We love to look after our four-legged friends! When they are happy, we are happy, and part of keeping them happy and healthy is brushing their fur regularly.
Whether you have a long-haired dog, a short-haired dog, a seasonal shedder or a year-round furball, it’s important to keep up with brushing your dog so that their skin and fur remains healthy. It’s especially important if you have a very active dog or if you have a long-haired dog.
Why it’s important to groom your dog’s fur
It prevents matting
One of the biggest reasons dog owners start regularly brushing their dogs’ fur is to prevent matting.
Matted fur on a dog can be more than just unsightly — it can be downright painful for the dog, especially since dogs can’t do anything about it themselves. Mats form when fur is mixed with dirt, dead skin, oils and friction, and they most often occur on the undersides and behind the legs of long-haired dogs where movement and dirt interact more often. These tufts of fur, dead skin and oils can be prime breeding grounds for fleas and parasites, which in turn can lead to disease.
Here are some of the long-haired dog breeds that require regular brushing:
- Bichon Frise
- Siberian Husky
- Lhasa Apso
- Shih Tzu
- Yorkshire Terrier
- Cocker Spaniel
- Afghan Hound
Brushing your long haired-dog regularly can keep mats at bay, as well as the issues that come along with them. If you can’t brush your entire dog everyday, then try to focus on target areas like the belly and legs.
It reduces the amount of shedding you’ll find around the house
Brushing your pup often means that you get most of that shedding fur out in one go, which in turn means less of it is scattered around your house! The more often you brush, the less fur on your couch… simple as that!
It gives you a chance to check their skin for abnormalities
Brushing your dog gives you a chance to check their skin for any abnormalities and to keep track of any change in existing ones.
Here are a few things you can keep an eye out for on your pup’s skin:
- Any redness or discoloration
- Scabs, wounds or lesions (be gentle when brushing around these!)
- Lumps or swelling
- Rashes or inflammation
- Dry or flaky skin
- Scaly or bald patches
If you do notice any of these, then don’t panic. Different skin issues have different symptoms, and the best way to figure out what the issue is is to visit your veterinarian for an accurate diagnosis.
Brushing removes dead skin and dirt
If you think having an itchy scalp is annoying, then imagine having your entire body itch like that!
Brushing your dog regularly can help keep their skin clean by removing any dirt, bugs, dandruff and dead skin that may be irritating your dog. Although it may be tempting to brush your dog’s hair when it’s wet, it will make any dandruff and dirt clump together and stick to the fur, making it painful to remove. Wait until their fur is totally dry before brushing, then you can give them a bath later!
Brushing helps with flea and tick prevention
If you’re brushing your dog regularly, you get on top of any fleas and ticks as soon as they appear and before they start to get really bad.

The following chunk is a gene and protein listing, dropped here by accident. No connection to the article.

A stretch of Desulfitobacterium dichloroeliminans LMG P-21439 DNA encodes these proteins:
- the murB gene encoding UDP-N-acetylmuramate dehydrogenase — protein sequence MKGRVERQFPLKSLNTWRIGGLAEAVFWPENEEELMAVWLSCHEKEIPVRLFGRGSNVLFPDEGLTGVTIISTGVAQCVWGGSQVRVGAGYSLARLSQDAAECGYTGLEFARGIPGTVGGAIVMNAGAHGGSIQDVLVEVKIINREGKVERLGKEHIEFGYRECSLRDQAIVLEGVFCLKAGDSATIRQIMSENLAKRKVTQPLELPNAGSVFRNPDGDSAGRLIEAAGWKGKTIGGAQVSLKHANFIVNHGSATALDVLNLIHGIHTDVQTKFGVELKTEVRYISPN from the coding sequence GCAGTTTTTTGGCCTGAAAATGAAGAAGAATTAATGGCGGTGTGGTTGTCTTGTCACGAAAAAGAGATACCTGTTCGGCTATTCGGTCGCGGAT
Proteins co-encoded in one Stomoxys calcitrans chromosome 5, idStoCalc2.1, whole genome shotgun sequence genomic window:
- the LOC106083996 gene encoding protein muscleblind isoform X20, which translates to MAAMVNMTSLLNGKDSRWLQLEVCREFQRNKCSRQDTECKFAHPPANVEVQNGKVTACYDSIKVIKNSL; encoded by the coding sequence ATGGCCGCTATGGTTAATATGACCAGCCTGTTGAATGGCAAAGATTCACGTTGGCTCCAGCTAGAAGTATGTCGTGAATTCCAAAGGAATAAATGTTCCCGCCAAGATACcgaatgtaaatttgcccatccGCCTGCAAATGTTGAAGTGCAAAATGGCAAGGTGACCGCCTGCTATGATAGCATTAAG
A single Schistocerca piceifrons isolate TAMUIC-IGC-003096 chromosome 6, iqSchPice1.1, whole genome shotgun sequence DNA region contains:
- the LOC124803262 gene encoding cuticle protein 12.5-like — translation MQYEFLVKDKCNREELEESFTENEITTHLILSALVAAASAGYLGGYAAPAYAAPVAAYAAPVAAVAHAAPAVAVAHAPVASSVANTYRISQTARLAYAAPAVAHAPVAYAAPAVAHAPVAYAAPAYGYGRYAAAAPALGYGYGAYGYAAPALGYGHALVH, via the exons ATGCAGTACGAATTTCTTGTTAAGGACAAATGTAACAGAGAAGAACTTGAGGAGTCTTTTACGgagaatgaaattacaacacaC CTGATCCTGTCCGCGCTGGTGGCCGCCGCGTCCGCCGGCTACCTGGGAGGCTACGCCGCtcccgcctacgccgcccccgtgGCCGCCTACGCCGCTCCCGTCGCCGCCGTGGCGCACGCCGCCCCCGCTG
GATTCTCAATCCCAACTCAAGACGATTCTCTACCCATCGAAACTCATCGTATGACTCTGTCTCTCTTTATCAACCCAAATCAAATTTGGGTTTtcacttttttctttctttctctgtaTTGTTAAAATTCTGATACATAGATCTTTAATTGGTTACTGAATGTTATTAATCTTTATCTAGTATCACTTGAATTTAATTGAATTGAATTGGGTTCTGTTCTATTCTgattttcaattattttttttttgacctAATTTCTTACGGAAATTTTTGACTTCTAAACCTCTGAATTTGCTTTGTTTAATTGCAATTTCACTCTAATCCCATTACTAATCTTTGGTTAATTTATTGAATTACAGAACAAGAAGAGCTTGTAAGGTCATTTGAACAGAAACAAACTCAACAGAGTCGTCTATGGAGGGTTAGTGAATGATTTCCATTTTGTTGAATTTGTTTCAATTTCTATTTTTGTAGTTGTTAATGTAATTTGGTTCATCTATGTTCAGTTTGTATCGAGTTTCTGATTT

If you do find any of those pesky pests, the best ways to get rid of them are to use a flea collar, flea medication or a liquid ointment. You can discuss all this with your vet, though, but hopefully you’ll never have to deal with it at all!
It gives you a chance to clean their ears and nails
If you’re already carving out some time to brush your dog’s coat, you might as well spend a few extra minutes cleaning their ears and checking their nails!
It doesn't take much to clean ears, and you can do it in less than a minute with a cotton pad wrapped around your index finger. Gently wipe the outer ear and the visible parts of the ear canal, but don’t go any further. You don’t want to shove anything further down their ear if you can help it!
Nails are also an important thing to keep track of, though not nearly as often for most dogs. Long nails are uncomfortable to walk on, and it can actually change the way dogs step, walk and run! If their gait changes too drastically, it can affect their joints and cause some serious complications down the line.
You don’t need to do this every day, of course, but it’s still important to regularly clean their ears and occasionally check their nails so that you avoid any other issues later on!
Brushing distributes natural oils
Hair follicles secrete natural oils that are great for keeping hair and skin healthy and moisturized. Even our own human hair does that! Cats can keep their coats shiny and smooth by regularly grooming themselves and spreading those oils around, but dogs can't do that and, therefore, require a little help from their owners.
Brushing your pup’s fur will help distribute any natural oils into their fur and around their skin, keeping their coat shiny, healthy and coated in all that good oily stuff!
It’s great for bonding!
Who doesn't love a spa day? Well, many dogs may not like the process of being brushed and groomed, but teaching them to be okay with it is a process that will give you plenty of quality one-on-one time with your pup. Plus, once they learn to like it (or at least tolerate it), it will be even more enjoyable for you!
Featured photo courtesy Pixabay/alektas